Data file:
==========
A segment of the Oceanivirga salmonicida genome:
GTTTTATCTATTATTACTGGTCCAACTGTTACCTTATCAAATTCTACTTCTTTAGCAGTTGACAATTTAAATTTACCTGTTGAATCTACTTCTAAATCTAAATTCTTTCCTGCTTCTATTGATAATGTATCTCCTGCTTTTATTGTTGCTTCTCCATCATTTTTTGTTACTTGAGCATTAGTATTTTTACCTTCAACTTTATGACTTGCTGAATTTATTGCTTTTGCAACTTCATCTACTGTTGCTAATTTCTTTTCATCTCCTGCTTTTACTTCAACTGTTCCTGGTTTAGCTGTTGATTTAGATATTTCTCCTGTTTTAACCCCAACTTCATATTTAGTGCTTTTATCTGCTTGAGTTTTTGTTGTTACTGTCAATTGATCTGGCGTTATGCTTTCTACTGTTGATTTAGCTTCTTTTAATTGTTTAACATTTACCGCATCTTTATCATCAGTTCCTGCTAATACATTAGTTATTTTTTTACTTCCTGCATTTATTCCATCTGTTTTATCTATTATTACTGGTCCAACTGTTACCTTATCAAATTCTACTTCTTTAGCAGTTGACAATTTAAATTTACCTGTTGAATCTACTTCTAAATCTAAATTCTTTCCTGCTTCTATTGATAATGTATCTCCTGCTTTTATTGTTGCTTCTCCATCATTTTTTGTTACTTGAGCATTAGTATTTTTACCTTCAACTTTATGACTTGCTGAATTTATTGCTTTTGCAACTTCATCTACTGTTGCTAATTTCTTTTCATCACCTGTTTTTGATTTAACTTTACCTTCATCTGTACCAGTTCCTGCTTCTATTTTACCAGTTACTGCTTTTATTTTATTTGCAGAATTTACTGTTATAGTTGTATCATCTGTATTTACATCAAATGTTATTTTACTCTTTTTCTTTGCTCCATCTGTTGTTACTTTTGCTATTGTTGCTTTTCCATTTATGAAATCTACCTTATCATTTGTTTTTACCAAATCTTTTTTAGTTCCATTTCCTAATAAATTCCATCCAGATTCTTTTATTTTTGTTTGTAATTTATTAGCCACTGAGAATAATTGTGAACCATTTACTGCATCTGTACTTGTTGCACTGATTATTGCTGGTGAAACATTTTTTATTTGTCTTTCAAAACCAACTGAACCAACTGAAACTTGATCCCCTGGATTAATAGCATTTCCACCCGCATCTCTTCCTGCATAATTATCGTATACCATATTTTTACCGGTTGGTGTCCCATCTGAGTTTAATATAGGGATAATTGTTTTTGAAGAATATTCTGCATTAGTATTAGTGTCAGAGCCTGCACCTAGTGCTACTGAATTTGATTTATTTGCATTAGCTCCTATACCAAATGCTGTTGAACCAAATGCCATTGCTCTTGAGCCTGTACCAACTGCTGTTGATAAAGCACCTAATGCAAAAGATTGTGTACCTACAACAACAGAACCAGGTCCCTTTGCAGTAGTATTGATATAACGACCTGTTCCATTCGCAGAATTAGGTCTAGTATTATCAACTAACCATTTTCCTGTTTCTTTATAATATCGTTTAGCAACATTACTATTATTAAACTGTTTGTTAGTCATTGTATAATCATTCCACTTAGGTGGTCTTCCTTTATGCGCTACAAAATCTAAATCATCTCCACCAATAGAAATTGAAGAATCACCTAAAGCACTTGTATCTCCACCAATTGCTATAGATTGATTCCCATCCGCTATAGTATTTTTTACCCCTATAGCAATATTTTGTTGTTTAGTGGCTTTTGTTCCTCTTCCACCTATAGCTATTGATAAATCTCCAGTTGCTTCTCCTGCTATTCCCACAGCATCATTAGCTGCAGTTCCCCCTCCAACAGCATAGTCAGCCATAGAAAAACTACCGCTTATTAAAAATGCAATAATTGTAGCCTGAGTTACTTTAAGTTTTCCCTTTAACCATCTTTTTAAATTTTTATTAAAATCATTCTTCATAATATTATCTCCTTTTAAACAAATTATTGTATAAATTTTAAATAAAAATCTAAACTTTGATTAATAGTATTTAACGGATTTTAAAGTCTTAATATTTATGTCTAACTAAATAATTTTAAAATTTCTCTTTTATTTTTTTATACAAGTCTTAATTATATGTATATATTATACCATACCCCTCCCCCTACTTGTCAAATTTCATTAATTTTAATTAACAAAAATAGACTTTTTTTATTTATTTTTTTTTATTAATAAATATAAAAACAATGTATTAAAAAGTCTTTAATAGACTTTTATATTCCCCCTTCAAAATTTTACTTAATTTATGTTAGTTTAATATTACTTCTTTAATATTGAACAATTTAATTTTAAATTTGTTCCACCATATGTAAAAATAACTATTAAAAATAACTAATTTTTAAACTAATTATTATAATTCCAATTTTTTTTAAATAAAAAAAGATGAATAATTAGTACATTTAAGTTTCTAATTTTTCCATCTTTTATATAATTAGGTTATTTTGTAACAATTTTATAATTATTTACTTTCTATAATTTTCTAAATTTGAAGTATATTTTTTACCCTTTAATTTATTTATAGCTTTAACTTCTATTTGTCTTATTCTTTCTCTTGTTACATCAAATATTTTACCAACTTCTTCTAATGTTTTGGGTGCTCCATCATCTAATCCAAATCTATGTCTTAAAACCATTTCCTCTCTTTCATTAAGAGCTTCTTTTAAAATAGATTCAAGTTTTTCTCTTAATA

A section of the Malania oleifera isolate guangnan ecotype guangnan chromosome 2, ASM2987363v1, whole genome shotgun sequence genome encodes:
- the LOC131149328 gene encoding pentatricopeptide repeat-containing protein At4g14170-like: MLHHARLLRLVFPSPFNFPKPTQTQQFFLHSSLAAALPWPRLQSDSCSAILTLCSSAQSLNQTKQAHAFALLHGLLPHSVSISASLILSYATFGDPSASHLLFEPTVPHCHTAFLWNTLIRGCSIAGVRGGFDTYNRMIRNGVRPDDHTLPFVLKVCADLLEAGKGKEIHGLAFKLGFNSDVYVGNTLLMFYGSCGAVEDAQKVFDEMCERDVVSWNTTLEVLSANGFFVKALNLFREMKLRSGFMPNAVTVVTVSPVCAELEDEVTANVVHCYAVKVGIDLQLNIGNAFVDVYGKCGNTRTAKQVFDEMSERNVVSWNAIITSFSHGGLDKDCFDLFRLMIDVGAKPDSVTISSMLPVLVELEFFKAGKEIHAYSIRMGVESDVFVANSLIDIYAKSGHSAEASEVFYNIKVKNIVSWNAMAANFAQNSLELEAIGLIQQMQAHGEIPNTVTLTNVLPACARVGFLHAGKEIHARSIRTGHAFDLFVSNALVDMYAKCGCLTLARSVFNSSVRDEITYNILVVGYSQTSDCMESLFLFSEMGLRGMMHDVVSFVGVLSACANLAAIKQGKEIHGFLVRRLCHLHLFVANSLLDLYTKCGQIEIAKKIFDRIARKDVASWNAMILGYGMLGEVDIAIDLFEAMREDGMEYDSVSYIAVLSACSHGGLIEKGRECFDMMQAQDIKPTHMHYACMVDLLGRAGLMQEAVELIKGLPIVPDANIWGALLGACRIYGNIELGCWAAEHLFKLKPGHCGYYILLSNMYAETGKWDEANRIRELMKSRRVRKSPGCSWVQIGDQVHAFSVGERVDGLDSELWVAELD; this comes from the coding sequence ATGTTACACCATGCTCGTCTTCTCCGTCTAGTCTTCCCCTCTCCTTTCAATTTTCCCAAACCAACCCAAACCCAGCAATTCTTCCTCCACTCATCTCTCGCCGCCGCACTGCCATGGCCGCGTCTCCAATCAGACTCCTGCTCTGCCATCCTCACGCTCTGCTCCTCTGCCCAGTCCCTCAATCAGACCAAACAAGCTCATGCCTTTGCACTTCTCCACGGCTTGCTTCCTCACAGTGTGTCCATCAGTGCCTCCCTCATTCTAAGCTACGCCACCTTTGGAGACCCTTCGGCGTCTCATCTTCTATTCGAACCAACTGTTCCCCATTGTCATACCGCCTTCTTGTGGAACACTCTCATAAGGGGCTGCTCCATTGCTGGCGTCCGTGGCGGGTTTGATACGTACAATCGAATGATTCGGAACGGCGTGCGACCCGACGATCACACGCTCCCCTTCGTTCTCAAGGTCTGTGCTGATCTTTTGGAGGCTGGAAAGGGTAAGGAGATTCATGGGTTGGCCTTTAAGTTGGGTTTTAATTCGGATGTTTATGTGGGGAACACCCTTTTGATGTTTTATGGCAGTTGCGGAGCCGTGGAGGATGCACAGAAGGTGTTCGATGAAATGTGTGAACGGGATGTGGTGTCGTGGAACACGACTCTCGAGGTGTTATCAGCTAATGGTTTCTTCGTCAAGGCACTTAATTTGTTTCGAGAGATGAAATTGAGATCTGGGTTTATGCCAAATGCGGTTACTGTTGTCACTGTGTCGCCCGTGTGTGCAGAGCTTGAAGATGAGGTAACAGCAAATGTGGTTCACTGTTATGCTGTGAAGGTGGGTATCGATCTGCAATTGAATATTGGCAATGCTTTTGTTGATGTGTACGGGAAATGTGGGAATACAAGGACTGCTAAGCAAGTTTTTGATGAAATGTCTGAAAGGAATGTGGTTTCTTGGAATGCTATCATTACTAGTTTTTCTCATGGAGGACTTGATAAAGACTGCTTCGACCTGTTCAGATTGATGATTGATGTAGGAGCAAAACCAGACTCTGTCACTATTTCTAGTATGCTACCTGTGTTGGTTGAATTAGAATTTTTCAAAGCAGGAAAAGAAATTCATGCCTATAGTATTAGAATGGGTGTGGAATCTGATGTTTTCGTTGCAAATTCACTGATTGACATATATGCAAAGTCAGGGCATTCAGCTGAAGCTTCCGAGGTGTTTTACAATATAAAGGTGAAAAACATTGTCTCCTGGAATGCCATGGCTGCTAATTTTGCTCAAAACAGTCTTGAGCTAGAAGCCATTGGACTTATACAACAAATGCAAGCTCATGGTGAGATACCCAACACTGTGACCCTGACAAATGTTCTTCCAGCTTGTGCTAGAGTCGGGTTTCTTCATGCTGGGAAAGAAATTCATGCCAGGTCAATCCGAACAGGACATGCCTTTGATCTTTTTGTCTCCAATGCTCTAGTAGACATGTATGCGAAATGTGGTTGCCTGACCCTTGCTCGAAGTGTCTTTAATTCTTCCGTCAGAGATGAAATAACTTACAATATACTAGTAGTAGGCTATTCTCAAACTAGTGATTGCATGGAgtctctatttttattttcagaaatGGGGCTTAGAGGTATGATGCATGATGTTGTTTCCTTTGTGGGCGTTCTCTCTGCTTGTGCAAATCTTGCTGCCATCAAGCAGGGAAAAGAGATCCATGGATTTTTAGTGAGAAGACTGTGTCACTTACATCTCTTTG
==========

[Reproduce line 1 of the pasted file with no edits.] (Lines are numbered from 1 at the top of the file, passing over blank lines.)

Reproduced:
A segment of the Oceanivirga salmonicida genome: